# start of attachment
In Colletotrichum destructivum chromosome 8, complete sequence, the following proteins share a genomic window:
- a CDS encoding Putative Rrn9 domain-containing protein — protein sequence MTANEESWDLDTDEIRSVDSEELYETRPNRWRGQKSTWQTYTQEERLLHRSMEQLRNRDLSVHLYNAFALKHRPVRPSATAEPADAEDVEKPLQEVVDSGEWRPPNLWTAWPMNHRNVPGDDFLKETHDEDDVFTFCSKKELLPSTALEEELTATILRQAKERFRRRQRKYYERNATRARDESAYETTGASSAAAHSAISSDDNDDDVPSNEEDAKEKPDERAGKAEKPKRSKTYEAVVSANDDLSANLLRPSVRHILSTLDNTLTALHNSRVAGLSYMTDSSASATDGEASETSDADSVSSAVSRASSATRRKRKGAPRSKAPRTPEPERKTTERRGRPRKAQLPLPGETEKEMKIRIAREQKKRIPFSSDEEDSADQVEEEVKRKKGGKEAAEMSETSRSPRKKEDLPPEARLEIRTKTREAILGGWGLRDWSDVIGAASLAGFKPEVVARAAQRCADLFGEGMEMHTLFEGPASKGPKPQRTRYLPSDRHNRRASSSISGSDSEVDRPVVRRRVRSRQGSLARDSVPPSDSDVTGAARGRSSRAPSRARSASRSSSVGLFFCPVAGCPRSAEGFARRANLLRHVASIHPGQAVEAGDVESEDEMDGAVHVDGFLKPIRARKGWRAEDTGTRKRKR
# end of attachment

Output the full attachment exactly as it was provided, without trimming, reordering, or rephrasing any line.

In Colletotrichum destructivum chromosome 8, complete sequence, the following proteins share a genomic window:
- a CDS encoding Putative Rrn9 domain-containing protein — protein sequence MTANEESWDLDTDEIRSVDSEELYETRPNRWRGQKSTWQTYTQEERLLHRSMEQLRNRDLSVHLYNAFALKHRPVRPSATAEPADAEDVEKPLQEVVDSGEWRPPNLWTAWPMNHRNVPGDDFLKETHDEDDVFTFCSKKELLPSTALEEELTATILRQAKERFRRRQRKYYERNATRARDESAYETTGASSAAAHSAISSDDNDDDVPSNEEDAKEKPDERAGKAEKPKRSKTYEAVVSANDDLSANLLRPSVRHILSTLDNTLTALHNSRVAGLSYMTDSSASATDGEASETSDADSVSSAVSRASSATRRKRKGAPRSKAPRTPEPERKTTERRGRPRKAQLPLPGETEKEMKIRIAREQKKRIPFSSDEEDSADQVEEEVKRKKGGKEAAEMSETSRSPRKKEDLPPEARLEIRTKTREAILGGWGLRDWSDVIGAASLAGFKPEVVARAAQRCADLFGEGMEMHTLFEGPASKGPKPQRTRYLPSDRHNRRASSSISGSDSEVDRPVVRRRVRSRQGSLARDSVPPSDSDVTGAARGRSSRAPSRARSASRSSSVGLFFCPVAGCPRSAEGFARRANLLRHVASIHPGQAVEAGDVESEDEMDGAVHVDGFLKPIRARKGWRAEDTGTRKRKR